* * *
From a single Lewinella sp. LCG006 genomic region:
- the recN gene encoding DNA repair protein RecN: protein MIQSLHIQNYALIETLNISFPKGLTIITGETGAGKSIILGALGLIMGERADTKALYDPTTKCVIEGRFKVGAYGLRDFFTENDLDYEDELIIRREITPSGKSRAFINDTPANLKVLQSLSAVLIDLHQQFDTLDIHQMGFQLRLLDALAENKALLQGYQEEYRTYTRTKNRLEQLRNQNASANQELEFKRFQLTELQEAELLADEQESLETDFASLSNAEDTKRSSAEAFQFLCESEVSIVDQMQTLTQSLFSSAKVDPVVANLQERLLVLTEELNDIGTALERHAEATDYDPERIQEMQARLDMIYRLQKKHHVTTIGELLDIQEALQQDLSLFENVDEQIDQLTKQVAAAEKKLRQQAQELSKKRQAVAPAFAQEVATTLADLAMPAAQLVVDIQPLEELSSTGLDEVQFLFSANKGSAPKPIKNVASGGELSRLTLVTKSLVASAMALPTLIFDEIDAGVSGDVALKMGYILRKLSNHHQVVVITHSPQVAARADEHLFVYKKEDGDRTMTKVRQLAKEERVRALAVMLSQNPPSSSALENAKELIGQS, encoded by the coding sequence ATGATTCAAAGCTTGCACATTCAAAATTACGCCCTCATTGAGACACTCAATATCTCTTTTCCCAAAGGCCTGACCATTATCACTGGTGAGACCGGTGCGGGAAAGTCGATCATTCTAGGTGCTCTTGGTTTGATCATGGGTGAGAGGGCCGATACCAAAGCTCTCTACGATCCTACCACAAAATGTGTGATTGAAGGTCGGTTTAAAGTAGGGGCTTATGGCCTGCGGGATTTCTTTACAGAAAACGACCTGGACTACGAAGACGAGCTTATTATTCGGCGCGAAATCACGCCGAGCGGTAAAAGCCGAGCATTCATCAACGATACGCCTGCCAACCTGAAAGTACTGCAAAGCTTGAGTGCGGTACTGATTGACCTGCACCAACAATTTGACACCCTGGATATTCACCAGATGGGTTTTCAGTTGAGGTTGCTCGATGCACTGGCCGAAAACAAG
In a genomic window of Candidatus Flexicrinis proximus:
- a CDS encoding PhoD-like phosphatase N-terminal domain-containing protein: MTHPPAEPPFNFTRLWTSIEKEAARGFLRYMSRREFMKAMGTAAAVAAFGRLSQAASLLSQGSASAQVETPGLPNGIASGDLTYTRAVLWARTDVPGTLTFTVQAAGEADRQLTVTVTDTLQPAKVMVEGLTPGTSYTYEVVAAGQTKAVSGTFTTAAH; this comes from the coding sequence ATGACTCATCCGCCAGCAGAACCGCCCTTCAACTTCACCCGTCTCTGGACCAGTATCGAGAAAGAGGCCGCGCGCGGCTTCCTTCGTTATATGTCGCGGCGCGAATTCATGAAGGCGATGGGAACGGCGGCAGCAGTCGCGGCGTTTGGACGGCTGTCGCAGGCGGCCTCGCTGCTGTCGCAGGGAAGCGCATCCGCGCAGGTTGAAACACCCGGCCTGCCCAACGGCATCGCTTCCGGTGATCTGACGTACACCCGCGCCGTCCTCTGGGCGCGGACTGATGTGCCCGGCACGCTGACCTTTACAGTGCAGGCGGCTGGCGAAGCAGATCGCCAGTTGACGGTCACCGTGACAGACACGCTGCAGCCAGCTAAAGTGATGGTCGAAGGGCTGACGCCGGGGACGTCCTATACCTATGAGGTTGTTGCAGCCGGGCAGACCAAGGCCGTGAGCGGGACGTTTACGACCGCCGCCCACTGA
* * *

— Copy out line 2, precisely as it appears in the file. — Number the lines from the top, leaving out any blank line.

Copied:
- the recN gene encoding DNA repair protein RecN: protein MIQSLHIQNYALIETLNISFPKGLTIITGETGAGKSIILGALGLIMGERADTKALYDPTTKCVIEGRFKVGAYGLRDFFTENDLDYEDELIIRREITPSGKSRAFINDTPANLKVLQSLSAVLIDLHQQFDTLDIHQMGFQLRLLDALAENKALLQGYQEEYRTYTRTKNRLEQLRNQNASANQELEFKRFQLTELQEAELLADEQESLETDFASLSNAEDTKRSSAEAFQFLCESEVSIVDQMQTLTQSLFSSAKVDPVVANLQERLLVLTEELNDIGTALERHAEATDYDPERIQEMQARLDMIYRLQKKHHVTTIGELLDIQEALQQDLSLFENVDEQIDQLTKQVAAAEKKLRQQAQELSKKRQAVAPAFAQEVATTLADLAMPAAQLVVDIQPLEELSSTGLDEVQFLFSANKGSAPKPIKNVASGGELSRLTLVTKSLVASAMALPTLIFDEIDAGVSGDVALKMGYILRKLSNHHQVVVITHSPQVAARADEHLFVYKKEDGDRTMTKVRQLAKEERVRALAVMLSQNPPSSSALENAKELIGQS, encoded by the coding sequence ATGATTCAAAGCTTGCACATTCAAAATTACGCCCTCATTGAGACACTCAATATCTCTTTTCCCAAAGGCCTGACCATTATCACTGGTGAGACCGGTGCGGGAAAGTCGATCATTCTAGGTGCTCTTGGTTTGATCATGGGTGAGAGGGCCGATACCAAAGCTCTCTACGATCCTACCACAAAATGTGTGATTGAAGGTCGGTTTAAAGTAGGGGCTTATGGCCTGCGGGATTTCTTTACAGAAAACGACCTGGACTACGAAGACGAGCTTATTATTCGGCGCGAAATCACGCCGAGCGGTAAAAGCCGAGCATTCATCAACGATACGCCTGCCAACCTGAAAGTACTGCAAAGCTTGAGTGCGGTACTGATTGACCTGCACCAACAATTTGACACCCTGGATATTCACCAGATGGGTTTTCAGTTGAGGTTGCTCGATGCACTGGCCGAAAACAAG